You may not remember the late Phil Antman, but he was a strongly-built seamer who bowled a useful inducker and led the Gordon attack through much of the 1970s. He was in the NSW training squad for a while, and played well for NSW Colts, without ever quite breaking through into Shield cricket. Anyway, back in 1976-77, Geoffrey Boycott was refusing to play for England because they wouldn’t make him captain, and instead he spent a season with Waverley (as Eastern Suburbs was then known). In one sense, it went quite well: in 15 innings, he racked up seven hundreds, on his way to 1160 runs at an average of 165. Unfortunately, he spent so much time getting those runs (often batting well into the second day), that Waverley won only two games all season. The point is that, in the middle of all that heavy scoring, Waverley played Gordon at Chatswood, and Phil Antman slipped an inswinger past Boycott’s usually impregnable defence, bowling the Yorkshireman for 1. Events like that are less frequent than they used to be, because leading players turn out so rarely in Premier Cricket these days, but something similar happened in the match between University of NSW and Randwick-Petersham. At one end, David Warner - Test average 48 (higher than Boycott, as it happens), 21 Test hundreds, fresh from a match-winning century in Round One. With the ball, Hayden McLean - career record, 42 First Grade wickets at 37. But it only takes one ball. In the third over of the innings, McLean bowled the former Test vice-captain for only 2 - an event that at least one of them will remember for a very long time. Rain prevented play on the second day when the match was evenly, and interestingly, poised.

Lachlan Hearne is in good touch

After an excellent start to his First Grade career last season, Mosman left-hander Lachlan Hearne has opened the season in exceptional touch, following his first-round 59 not out (which clinched victory against Steve Smith’s Sutherland) with an impressive 92 against Northern District. Hearne is already firmly established in the various junior pathways run by Cricket NSW and Cricket Australia, but he’s providing Mosman with excellent value before he disappears off to the next round of junior representative games. After 12 matches in Firsts, he now averages just a tick under 82 with the bat. Not that it’s any of our business, but it’s probably time to promote him from number six in the order, given that nothing he’s faced so far in First Grade seems to have bothered him much.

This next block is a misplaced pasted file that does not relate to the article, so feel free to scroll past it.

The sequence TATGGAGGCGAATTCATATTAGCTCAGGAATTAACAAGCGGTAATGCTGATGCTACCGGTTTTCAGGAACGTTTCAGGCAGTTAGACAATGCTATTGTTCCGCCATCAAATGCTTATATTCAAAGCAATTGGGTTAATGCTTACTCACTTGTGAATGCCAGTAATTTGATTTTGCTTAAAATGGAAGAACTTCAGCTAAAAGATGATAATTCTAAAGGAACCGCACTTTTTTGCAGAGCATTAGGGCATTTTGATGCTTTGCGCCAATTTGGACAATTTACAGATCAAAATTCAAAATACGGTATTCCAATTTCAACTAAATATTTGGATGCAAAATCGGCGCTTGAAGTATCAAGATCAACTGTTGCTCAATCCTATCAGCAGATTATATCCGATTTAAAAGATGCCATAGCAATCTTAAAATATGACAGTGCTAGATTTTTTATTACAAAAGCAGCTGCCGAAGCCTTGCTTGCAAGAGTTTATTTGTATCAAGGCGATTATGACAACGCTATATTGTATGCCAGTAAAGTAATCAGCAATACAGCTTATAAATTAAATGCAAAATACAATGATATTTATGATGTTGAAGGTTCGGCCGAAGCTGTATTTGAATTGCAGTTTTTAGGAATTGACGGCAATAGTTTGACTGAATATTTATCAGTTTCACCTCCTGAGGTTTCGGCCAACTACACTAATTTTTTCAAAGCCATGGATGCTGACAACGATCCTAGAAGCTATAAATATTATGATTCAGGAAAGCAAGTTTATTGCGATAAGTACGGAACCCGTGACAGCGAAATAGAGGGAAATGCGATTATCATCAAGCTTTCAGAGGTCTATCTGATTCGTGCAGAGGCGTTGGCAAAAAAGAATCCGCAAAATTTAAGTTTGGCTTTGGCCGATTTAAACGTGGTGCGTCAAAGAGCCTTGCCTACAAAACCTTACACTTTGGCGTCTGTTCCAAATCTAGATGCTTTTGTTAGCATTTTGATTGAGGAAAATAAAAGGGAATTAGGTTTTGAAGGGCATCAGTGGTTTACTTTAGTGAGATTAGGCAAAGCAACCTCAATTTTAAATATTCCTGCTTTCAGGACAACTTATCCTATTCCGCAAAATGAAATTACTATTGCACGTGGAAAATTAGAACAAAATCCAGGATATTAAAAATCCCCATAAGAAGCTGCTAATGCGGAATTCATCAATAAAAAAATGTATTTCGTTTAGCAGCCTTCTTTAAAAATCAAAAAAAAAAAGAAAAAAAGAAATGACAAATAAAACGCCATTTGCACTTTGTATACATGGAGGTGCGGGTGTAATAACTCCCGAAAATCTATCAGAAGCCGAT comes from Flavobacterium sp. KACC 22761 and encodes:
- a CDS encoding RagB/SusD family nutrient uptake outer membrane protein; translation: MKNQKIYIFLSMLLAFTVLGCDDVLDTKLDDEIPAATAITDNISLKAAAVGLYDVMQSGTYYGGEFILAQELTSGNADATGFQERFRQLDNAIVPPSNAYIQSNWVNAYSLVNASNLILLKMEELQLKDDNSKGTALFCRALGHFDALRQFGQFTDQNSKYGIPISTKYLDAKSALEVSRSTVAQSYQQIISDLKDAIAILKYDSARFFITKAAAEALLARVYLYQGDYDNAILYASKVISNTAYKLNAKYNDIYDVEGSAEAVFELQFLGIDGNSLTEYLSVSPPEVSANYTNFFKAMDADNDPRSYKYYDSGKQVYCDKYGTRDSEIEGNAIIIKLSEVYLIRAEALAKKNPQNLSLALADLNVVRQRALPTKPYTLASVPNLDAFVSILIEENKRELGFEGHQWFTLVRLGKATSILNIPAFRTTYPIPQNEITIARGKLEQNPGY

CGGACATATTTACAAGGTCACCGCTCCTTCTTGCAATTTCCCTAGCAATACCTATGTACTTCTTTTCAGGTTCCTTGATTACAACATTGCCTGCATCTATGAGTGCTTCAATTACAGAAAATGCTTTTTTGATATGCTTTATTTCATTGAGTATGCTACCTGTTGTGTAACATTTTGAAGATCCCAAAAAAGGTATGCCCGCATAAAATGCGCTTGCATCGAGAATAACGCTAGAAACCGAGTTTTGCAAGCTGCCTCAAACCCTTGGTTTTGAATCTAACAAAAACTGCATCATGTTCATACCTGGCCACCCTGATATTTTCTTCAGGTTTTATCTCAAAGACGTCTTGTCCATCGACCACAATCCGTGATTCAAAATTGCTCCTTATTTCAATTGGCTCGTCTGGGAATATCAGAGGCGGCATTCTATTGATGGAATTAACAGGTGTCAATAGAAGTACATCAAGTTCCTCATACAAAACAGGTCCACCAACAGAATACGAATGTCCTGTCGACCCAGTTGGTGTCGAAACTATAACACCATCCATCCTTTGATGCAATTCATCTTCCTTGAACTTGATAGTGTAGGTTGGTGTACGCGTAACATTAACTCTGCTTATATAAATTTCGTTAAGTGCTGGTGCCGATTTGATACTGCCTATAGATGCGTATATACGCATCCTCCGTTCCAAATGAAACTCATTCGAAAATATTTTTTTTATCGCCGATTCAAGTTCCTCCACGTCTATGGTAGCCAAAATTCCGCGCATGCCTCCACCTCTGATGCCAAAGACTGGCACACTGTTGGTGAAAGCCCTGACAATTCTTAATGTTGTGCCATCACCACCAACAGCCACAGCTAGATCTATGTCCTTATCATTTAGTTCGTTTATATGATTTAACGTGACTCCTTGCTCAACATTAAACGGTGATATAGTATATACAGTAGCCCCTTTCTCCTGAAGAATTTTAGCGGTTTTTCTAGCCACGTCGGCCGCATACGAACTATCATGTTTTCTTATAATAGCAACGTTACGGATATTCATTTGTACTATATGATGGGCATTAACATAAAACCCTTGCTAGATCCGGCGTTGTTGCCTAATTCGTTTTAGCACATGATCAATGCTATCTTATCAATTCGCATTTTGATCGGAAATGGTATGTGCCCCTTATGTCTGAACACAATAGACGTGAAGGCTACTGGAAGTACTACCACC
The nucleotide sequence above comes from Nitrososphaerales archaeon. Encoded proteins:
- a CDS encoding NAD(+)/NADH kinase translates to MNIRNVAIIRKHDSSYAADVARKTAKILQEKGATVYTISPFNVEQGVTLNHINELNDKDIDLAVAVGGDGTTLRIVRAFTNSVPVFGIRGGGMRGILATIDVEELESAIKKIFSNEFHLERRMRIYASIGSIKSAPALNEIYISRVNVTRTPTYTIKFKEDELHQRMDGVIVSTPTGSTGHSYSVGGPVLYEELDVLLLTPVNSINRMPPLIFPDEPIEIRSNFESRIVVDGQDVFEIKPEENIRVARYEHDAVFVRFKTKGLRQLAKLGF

Jono Cook isn’t ready to give up the O’Reilly Medal

It used to be said that the best way to win the O’Reilly Medal was to be an all-rounder in a team that wasn’t conspicuously strong. The logic was that you’d have the chance of earning points on both days of the game, and not a huge amount of competition from your own team-mates. Leg-spinner Jono Cook fits that profile, although the simple fact is that he won the O’Reilly Medal last season because he was outstanding with the ball (leading the competition with 53 wickets). Again this season he’s already emphasised that he’s easily the outstanding player in the Western Suburbs side. Wests were in all sorts of trouble when Cook went in at 5-98 against Fairfield-Liverpool, but he dragged his side out of trouble with a combative 75. Then he captured three wickets on the second day, leading his side to a narrow, 31-run victory. Wests will win their share of games this year, Cook will have a hand in most of them, and you can be sure he’ll figure prominently in the O’Reilly Medal voting at the season’s end.

Five Things We Learned from Round One

Round One was like a Seventies flashback

Most Seventies flashbacks are bad. Generally, they involve bad hair, brightly-coloured synthetic fabrics, and a kill-me-now choice between disco music and way, way too much Abba. But one feature of Grade cricket in the 70s made a welcome return on Saturday - the competition was boosted by the presence of half a dozen current and former Test players.

This used to be part of what made Sydney Grade cricket such an effective competition for developing future first-class cricketers. In the distant time before the game became fully professional, international players often turned out for their clubs, and no-one progressed past Grade cricket until he had been thoroughly tested by some exceptional players. Take for example the last pre-Packer season, 1976-77. In the early rounds of that competition, there were current and recent internationals like Kerry O’Keeffe, Ian Davis, Dave Colley, Doug Walters and Rick McCosker all turning out for their club sides. Past Test players like Bob Simpson and Brian Booth were still playing, and Geoff Boycott and Andy Roberts were beginning stints as overseas imports. Several current players got a taste of that challenge when Steve Smith (Sutherland), David Warner (Randwick-Petersham), Pat Cummins (Penrith), Josh Hazlewood and Trent Copeland (St George) and Ed Cowan (Sydney University) all took the field on Saturday. Smith and Warner were there because of their suspensions, of course, but it was great to see them both trying hard for their clubs and making a huge difference to the standard of the competition. Anyone who plays with or against them this season will benefit from the experience.